“There is no requirement for human rights at sea….what happens at sea is the business of the ship owner and the flag Sate….it has not been an issue before, so why now?” Senior Shipping Executive. March 2014.
The aim of the “Unlocking the issue” advocacy campaign is to bring human rights awareness to the forefront of the maritime and fishing industries and their regulators.
Most recently, the issue of migrant losses in the Mediterranean has captured the media and political spotlight, but this is just one important factor in what is a much wider maritime human rights landscape.
The HRAS advocacy campaign will be structured around numerous HRAS vanguard initiatives that aim to develop maritime human rights by providing objective case studies, academic interpretations and model documentation for international consideration and voluntary use.
Founder of Human Rights at Sea (HRAS), David Hammond, writes:
“12 months ago, the now recognisable term of “Human Rights at Sea” did not exist; neither did an international advocacy platform highlighting this fundamental issue specifically in the maritime environment.
Today, Human Rights at Sea leads public discussion on the topic which is expanded through its numerous international projects aimed at supporting the human element, without which global maritime transport of goods and provision of services, as well as the fishing of essential food resources, could not occur.
Human Rights at Sea is therefore pleased to announce the commencement of its long-term international advocacy campaign aimed at “Unlocking the issue” of open and explicit discussion concerning the application, enforcement and development of measures addressing human rights issues amongst the maritime and fishing industries, their respective supply chains and their global supporting communities.
This includes among other related initiatives, kick-starting the discussion on the need for driving up international maritime standards for effectively combating abuses at sea; be it the enslavement of fishermen in blue water fleets, the suspicious disappearance and murder of seafarers, safeguards for foreign crewed vessels, accountability of flag States for abuses on their ships, wider development of maritime CSR policies on behalf of the human element, and the prosecution of abusers in national courts.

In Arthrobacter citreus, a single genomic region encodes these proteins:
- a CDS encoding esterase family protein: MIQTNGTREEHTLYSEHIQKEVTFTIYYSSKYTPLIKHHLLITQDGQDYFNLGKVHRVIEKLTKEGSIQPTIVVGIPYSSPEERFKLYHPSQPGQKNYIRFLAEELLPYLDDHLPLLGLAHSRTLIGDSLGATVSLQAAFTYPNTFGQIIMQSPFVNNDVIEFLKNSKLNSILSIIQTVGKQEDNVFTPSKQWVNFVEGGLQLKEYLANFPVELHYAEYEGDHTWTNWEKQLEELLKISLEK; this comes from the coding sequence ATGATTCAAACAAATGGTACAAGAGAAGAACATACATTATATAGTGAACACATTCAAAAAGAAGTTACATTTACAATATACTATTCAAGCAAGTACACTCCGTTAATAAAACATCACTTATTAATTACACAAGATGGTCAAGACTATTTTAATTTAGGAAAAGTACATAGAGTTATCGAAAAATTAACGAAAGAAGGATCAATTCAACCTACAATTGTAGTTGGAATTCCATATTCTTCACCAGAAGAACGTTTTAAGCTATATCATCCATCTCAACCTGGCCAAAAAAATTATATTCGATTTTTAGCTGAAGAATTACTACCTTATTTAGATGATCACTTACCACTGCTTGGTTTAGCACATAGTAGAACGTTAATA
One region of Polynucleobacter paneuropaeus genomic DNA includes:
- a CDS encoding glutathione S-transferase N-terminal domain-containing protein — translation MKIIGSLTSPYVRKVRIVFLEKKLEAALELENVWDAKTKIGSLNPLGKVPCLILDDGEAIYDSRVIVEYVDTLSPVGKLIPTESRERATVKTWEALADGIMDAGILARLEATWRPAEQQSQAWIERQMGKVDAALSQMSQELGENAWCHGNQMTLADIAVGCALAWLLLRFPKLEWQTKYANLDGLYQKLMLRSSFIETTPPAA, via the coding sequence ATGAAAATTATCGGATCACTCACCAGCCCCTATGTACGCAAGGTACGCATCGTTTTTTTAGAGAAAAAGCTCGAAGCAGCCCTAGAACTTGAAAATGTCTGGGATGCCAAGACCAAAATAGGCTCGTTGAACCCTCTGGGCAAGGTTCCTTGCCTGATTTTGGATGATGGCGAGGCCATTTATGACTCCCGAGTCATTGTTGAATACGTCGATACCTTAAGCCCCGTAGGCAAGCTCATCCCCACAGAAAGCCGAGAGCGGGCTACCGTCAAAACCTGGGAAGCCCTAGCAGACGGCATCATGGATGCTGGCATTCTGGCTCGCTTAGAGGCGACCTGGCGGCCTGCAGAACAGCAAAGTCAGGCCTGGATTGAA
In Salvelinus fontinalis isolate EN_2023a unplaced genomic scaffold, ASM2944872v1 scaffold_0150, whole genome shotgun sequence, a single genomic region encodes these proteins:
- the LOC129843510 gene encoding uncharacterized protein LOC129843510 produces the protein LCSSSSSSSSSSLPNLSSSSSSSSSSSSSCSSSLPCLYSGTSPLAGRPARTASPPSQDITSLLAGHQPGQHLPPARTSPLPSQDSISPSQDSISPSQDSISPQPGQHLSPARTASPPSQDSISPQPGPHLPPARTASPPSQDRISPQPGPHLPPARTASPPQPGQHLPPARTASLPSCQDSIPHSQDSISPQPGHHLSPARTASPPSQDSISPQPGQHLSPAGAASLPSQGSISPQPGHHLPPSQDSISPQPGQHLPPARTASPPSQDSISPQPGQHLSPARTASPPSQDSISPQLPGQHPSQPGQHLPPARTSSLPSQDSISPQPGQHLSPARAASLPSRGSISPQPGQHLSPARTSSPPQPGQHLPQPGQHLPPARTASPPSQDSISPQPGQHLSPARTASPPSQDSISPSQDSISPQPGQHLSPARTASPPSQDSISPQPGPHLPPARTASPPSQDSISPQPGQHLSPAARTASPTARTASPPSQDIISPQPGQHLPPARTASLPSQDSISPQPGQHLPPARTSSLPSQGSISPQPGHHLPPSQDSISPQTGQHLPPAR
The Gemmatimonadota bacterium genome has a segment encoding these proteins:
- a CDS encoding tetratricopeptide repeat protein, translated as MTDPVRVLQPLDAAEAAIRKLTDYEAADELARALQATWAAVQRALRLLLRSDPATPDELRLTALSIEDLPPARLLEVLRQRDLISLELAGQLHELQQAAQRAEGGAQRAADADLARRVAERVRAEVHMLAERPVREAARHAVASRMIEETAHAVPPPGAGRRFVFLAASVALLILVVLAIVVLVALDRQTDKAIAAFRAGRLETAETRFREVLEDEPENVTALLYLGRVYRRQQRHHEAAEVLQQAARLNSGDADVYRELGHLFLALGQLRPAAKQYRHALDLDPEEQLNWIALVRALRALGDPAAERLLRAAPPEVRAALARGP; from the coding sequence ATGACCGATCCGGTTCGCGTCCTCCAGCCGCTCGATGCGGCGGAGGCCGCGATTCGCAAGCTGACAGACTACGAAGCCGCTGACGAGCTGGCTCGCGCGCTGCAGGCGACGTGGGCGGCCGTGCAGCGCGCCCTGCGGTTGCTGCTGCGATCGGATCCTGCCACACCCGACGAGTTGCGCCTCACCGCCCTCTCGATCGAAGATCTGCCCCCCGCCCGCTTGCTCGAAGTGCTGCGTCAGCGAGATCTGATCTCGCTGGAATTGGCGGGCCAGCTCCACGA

Since its inception in April 2014 Human Rights at Sea has publicly stated that in this current day and age, the application and understanding of human rights in the maritime environment by application of “Fundamental Rights”, is insufficient. For example, most seafarers and fishermen have not heard of, nor understand the State implications of the Universal Declaration of Human Rights 1948.
A recent Crewtoo survey published on 12 March 2015 asked the question: “Do people care about Seafarers Human Rights?” 65% responded No. 35% responded Yes. This says much about how seafarers view the support shown by employers and representative bodies alike.
More worrying is the trend by some shipping bodies and individuals in perpetuating the common myth that the Maritime Labour Convention 2006 is a Human Rights convention which provides all the protections required for seafarers’ human rights. This provides a false sense of security to seafarers covered by the Convention and highlights at best a misinterpretation by professional bodies and individuals in positions of influence.
As a matter of leadership, Human Rights at Sea now calls for open and explicit discussion for the inclusion and application of human rights driven forward as a constituent part of the IMO’s Strategic Plan and associated High Level Action Plans, as well as by individual flag States and shipowners in both the maritime and fishing industries. There is no reason not to and a new strategic approach to corporate inclusion of maritime human rights in daily business which does not inherently consider the subject to be a toxic ‘Pandora’s box’ needs to be adopted by the international maritime community.
I am delighted with the progress Human Rights at Sea has made in only 12 months; much of which is owed to the growing level of international support for our pro bono development programmes, initiatives and model documentation being developed for voluntary use by all.”